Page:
South Fayette water plant back online; manganese problem fixed
The South Fayette Water Treatment Plant is now producing water again, according to an email update from Fayette County Commission Chairman Steve Brown, and environmental regulators report the water is meeting state guidelines and is thus "safe to drink."
The plant was shut down Tuesday of last week after a spike in manganese was discovered in lab testing, officials said. The county commission held an emergency meeting Wednesday afternoon to extend a contract with an engineering firm that was working on the water treatment plants so the manganese problem could be addressed.
The consultant, Stuart Jeffcoat of CH2M Hill, was able to make changes that reduced the manganese levels to zero parts per million at the South Fayette plant, Chairman Brown reported. Meanwhile, the manganese levels reported at the Crosstown water treatment plant were being reported as 0.006 ppm from the 2 million-gallon clear well and 0.017 ppm from the 4 million-gallon clear well.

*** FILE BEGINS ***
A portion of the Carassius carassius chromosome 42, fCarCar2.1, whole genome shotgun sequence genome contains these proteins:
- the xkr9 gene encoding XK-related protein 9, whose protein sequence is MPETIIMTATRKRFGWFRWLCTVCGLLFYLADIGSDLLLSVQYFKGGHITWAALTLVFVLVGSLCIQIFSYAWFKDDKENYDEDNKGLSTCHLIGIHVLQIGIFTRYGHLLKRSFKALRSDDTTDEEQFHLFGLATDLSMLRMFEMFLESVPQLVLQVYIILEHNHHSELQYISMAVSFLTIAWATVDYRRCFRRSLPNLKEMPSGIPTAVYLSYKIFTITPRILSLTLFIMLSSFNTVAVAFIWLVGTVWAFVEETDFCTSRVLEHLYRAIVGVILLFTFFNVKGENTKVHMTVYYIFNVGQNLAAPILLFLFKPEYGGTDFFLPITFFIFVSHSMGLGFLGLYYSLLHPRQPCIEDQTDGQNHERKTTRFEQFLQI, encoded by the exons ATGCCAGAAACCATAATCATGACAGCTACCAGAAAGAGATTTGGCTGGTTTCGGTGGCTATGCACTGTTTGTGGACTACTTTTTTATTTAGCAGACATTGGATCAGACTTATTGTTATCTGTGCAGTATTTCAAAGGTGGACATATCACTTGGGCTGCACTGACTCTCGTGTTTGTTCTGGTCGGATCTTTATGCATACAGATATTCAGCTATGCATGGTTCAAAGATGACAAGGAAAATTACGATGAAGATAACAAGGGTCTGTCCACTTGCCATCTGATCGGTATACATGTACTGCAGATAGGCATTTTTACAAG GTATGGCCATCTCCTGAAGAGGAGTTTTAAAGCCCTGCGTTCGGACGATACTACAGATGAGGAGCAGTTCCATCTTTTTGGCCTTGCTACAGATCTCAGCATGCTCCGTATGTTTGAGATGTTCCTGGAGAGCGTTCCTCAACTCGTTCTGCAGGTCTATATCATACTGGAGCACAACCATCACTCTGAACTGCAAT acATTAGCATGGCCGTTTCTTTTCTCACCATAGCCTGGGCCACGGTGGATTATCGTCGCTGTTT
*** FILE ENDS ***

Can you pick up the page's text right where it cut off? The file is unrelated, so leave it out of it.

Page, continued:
The Georgia Environmental Protection Division has confirmed that at these levels of manganese, the water is considered safe to drink. Ted Jackson of EPD's water quality program told The Citizen that manganese in drinking water is generally not considered a health risk unless the levels become high. It can, however, cause problems with taste, odor and appearance.
Moderate spikes in manganese must be monitored from the raw water supply to determine how to appropriately treat the water, Jackson noted.
"They need to know that, very much, so they can adjust their treatment accordingly," Jackson said.
"We owe a debt of gratitude to Stuart Jeffcoat of CH2MHill for assisting our staff in resolving our water emergency," Brown wrote.
Both plants are in full production, Brown reported.